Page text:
The winter season is here, and the holidays are behind us. For many of us, the holiday season was full of events, parties, and fellowship, but many elders in our community may not have experienced the same joys during the holiday season.
The Centers for Disease Control and Prevention (2019) finds that the majority of older adults are not depressed, with some estimates of major depression in older people living in the community ranging from less than one-percent to about five-percent. However, those numbers begin to rise to approximately 13.5 percent in those who require home health care and to 11.5 percent in older hospital patients. Whether living at home or in a facility, older adults may experience feelings of loneliness, isolation, uselessness, and depression, and some may even contemplate suicide.
What can we do to help?
Make a list of the elders in your family and schedule time with them. Stop by unexpectedly and take a gift of love. Now that the holidays are over, plan an outing with them to give hope and expectation. Send a card with a hand-written note that shows a thoughtful personal touch.
If you don’t have any older adults in your family, go out into your neighborhood or your community and try to reach out to someone who may be feeling lonely. You may even consider making a visit to a senior center or local nursing facility.
Whomever you reach out to will most likely view your presence as a gift. The older we get, the more we understand that time is the most valuable gift of all. So, whether it’s your mom, your grandfather, your great uncle, or a neighbor down the street, make a point to have your New Year’s resolution reflect a desire to give back to older adults in your life. Something as simple as gifting someone a calendar and setting a date for coffee or brunch can be a gesture of immeasurable kindness to an older adult who would otherwise feel alone during these winter months.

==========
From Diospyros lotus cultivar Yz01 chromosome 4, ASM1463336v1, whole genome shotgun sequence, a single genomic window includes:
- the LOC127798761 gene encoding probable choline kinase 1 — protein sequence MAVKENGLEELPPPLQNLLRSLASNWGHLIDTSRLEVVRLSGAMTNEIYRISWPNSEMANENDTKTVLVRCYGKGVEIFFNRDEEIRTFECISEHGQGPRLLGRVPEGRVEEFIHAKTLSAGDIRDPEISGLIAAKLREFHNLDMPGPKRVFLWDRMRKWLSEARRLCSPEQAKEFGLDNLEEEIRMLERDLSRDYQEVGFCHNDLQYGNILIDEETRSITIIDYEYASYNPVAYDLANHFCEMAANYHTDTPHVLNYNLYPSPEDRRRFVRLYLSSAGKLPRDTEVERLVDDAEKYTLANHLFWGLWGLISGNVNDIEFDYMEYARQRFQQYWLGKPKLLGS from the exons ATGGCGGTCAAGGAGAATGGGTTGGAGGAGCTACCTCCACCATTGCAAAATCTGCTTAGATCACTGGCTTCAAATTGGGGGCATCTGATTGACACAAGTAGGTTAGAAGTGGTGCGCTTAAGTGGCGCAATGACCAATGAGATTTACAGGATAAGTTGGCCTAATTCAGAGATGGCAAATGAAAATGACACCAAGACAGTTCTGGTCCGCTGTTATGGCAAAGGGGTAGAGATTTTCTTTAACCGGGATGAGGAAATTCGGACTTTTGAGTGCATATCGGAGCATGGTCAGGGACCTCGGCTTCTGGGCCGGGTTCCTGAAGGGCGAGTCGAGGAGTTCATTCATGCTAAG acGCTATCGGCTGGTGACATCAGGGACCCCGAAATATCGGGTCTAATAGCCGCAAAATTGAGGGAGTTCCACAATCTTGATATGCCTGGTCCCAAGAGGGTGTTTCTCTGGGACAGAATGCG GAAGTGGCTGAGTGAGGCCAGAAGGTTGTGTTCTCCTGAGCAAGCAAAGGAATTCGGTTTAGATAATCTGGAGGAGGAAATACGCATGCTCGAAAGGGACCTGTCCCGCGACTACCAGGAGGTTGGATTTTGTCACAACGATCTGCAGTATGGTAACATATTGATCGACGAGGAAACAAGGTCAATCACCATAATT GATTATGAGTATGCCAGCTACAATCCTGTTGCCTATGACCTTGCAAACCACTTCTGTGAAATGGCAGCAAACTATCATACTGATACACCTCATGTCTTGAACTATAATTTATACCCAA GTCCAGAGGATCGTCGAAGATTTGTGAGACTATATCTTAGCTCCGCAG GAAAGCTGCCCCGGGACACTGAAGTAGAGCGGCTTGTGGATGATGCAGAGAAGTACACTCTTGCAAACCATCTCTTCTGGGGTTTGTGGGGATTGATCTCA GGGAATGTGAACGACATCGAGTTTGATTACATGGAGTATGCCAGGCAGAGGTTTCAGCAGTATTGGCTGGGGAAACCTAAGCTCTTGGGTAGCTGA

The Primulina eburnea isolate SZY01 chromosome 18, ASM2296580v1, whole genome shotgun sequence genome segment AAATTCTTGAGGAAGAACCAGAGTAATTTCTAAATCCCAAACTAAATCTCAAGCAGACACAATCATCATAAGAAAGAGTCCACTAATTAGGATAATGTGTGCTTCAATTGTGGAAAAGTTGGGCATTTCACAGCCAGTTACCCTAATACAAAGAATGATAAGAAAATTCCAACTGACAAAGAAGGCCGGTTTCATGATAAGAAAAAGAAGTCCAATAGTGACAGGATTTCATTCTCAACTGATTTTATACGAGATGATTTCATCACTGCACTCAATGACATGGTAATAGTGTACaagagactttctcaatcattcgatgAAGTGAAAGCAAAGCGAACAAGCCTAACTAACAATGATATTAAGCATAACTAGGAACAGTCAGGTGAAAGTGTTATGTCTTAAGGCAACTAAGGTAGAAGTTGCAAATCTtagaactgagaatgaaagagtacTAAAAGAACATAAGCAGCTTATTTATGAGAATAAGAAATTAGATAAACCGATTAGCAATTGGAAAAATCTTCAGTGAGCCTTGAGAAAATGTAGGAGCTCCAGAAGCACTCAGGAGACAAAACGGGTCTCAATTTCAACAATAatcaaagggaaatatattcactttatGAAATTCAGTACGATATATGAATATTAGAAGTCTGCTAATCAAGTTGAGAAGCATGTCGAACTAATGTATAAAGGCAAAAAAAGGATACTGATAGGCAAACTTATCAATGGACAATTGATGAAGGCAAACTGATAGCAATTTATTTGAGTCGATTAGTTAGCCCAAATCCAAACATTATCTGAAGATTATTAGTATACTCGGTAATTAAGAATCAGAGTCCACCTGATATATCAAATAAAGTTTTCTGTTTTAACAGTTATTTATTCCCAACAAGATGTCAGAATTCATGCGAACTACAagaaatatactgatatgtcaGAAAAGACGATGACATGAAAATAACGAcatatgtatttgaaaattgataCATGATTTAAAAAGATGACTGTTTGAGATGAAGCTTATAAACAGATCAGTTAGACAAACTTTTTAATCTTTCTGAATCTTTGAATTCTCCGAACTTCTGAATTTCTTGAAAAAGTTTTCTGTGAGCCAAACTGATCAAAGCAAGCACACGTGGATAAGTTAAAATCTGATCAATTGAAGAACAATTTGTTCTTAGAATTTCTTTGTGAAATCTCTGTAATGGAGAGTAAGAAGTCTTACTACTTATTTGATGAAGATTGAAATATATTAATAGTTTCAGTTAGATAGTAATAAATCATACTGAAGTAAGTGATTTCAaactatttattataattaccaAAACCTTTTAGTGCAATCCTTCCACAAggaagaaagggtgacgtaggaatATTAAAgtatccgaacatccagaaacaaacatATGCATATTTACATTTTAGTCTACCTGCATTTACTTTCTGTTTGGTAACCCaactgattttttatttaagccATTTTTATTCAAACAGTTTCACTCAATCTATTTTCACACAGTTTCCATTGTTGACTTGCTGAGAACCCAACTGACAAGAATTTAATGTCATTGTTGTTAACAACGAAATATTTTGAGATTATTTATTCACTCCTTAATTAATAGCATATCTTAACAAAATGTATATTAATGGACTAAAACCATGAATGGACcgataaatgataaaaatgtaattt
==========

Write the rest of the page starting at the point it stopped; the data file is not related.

Moving forward, when spending time with older adults who are in your life, make a point to take a moment after your visit to reflect. Keep a journal of the conversations to recall and share a couple of months later, and inspire others to take up the challenge.
The value of the elders in our community must be evidenced by our time commitment to their lives. This winter, bring a smile to at least one elder. Give a smile to everyone you meet, and share the spirit of love. Please reach out to the Long-Term- Care-Ombudsman Program in the new year to hear about advocacy for our elders and how you can become involved. We can be reached at 419-259-2891.
If you or someone you care about is in crisis, please seek help immediately.
Visit a nearby emergency department or your healthcare provider’s office.
Call the toll-free, 24-hour hotline of the National Suicide Prevention Lifeline at 1-800-273-TALK (8255) or TTY 1-800-799-4TTY (4889) to talk to a trained counselor.
Megan Benner Senecal is a member of the Ombudsman Office. ❦